Chantons Pauline Viardot !

Théâtre du Châtelet, Paris, Wednesday March 1 2006

Frederica von Stade, Anna Caterina Antonacci, Vladimir Chernov. Fanny Ardant (narrator). David Harper (piano), David Watkin (‘cello). Staging by Lotfi Mansouri and Paul Paradis. "Fanny Ardant is wearing a dress from Christian Dior Haute Couture, designed specially for her by John Galliano."

The evening’s concept was a staged recital of songs by Pauline Viardot, but also by her father and friends: Rossini, Gounod, Meyerbeer, Chopin and Berlioz. On the left, a black Second-Empire throne on a podium; on the right, a black and gold Japanned screen and three matching Second-Empire chairs for the singers; in the middle, a grand piano; at the rear, a dark backdrop with three reddish, arched shapes cast by dramatic spotlights.

Fanny Ardant hosted the evening. Actressy, arch and artificial, over-powdered and over-dressed, she laboured through a biography of Pauline Viardot, clumsily scripted to sound improvised. The audience murmured politely at the hammy jokes. Régine Crespin, originally scheduled to do the job, would have done it better: she’d have been more natural, remembered her lines and sounded as if she knew what she was talking about. She would not have referred to Berlioz as “Louis”. Opera singers aren’t often suppoised to be great actors, but this evening reminded me why I gave up the cinema 30 years ago…

Meanwhile, across the stage, Anna-Caterina Antonacci was a picture of unstudied Italian charisma, swaggering up to her music stand like a born Cassandra or Medea in a simple, soft black satin blouse unbuttoned as far as decency allows, a full black skirt and one string of large pearls, her long black hair swept back casually, occasionally falling forward. Her eyes darted fire as if she bitterly regretted coming, she made her hostess look like a painted maypole, and she sang up a storm, as if releasing torrents of emotion pent up while sitting through Ardant’s prattle.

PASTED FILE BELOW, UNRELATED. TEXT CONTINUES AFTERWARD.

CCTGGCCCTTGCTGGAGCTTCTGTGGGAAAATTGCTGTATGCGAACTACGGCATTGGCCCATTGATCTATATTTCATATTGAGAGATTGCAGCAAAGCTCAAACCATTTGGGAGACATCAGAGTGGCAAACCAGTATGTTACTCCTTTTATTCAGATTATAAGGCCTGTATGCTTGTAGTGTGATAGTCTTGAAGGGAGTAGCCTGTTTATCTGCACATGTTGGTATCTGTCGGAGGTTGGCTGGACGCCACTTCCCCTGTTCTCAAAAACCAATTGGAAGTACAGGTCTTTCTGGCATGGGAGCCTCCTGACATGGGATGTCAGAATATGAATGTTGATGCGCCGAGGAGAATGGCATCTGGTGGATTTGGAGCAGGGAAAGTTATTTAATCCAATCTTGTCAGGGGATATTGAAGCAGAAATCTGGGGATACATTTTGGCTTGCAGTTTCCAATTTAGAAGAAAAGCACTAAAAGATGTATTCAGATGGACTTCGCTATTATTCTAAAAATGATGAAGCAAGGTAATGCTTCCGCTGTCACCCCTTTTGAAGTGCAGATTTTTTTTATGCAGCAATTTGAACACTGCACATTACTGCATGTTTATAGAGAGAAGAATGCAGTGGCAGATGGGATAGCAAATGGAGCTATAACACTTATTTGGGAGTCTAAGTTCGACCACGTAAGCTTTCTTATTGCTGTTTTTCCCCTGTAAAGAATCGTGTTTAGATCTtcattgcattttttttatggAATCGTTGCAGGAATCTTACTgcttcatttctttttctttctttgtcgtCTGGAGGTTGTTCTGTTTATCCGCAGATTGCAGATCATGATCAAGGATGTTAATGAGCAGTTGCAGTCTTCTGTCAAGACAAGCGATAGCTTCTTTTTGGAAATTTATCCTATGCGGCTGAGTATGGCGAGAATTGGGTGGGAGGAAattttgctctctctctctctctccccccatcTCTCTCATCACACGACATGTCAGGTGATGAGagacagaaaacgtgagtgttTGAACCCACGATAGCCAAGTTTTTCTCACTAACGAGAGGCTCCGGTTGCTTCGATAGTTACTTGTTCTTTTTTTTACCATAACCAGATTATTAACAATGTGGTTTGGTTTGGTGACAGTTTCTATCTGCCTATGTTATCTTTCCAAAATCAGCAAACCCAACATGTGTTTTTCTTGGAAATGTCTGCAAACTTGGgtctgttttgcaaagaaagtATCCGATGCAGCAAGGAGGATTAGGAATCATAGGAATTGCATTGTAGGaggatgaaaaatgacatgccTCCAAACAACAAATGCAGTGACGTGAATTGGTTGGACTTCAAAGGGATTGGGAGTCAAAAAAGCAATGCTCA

Frederica Von Stade was the consummate actress, looking alert and actually interested in the tiresome text. She was in far, far better voice than I’m ashamed to admit I expected, and Berlioz’s La Captive was what the French call a morceau d’anthologie – one for the annals. The years of experience showed, in the best possible way.

Vladimir Chernov tried not to looked bored, stifling yawns as he leafed through his scores. He has a somehow precarious voice – you’re often not quite sure of the intonation – but it’s echt Russian and I like it, probably because every time he opens his mouth it you’re reminded of Ya vas lyublu, from Pikovaya Dama, or Onegin.

“As we all know, there has never been a great woman composer,” said the awful text with what was supposed to be heavy irony. Sadly, by mixing her own songs with pieces by Rossini, Gounod and Berlioz, the programme tended to demonstrate that, though competent, Viardot wasn’t often great (Antonacci nevertheless made a dramatic showpiece of a scene from Racine’s Andromaque). Even Meyerbeer came as a relief, and as to that Berlioz piece: sublime!


  1. “As we all know, there has never been a great woman composer,” said the awful text with what was supposed to be heavy irony.

    It's neither awful text nor heavy irony, it's a quote from Franz Liszt. ..


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